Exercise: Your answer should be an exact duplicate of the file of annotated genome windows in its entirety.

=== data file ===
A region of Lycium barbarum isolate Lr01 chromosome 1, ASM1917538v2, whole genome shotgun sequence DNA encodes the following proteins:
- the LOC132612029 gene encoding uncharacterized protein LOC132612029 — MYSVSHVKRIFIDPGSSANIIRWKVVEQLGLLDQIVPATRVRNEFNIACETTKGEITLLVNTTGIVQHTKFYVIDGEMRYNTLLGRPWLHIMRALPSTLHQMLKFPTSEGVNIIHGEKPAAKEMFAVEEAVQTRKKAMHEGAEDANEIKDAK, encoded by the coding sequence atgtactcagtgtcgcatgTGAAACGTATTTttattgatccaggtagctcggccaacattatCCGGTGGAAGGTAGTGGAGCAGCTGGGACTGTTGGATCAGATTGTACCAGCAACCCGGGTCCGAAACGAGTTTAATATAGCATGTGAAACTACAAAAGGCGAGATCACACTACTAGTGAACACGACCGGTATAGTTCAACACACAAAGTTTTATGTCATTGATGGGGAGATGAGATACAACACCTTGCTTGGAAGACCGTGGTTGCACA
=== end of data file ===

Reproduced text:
A region of Lycium barbarum isolate Lr01 chromosome 1, ASM1917538v2, whole genome shotgun sequence DNA encodes the following proteins:
- the LOC132612029 gene encoding uncharacterized protein LOC132612029 — MYSVSHVKRIFIDPGSSANIIRWKVVEQLGLLDQIVPATRVRNEFNIACETTKGEITLLVNTTGIVQHTKFYVIDGEMRYNTLLGRPWLHIMRALPSTLHQMLKFPTSEGVNIIHGEKPAAKEMFAVEEAVQTRKKAMHEGAEDANEIKDAK, encoded by the coding sequence atgtactcagtgtcgcatgTGAAACGTATTTttattgatccaggtagctcggccaacattatCCGGTGGAAGGTAGTGGAGCAGCTGGGACTGTTGGATCAGATTGTACCAGCAACCCGGGTCCGAAACGAGTTTAATATAGCATGTGAAACTACAAAAGGCGAGATCACACTACTAGTGAACACGACCGGTATAGTTCAACACACAAAGTTTTATGTCATTGATGGGGAGATGAGATACAACACCTTGCTTGGAAGACCGTGGTTGCACA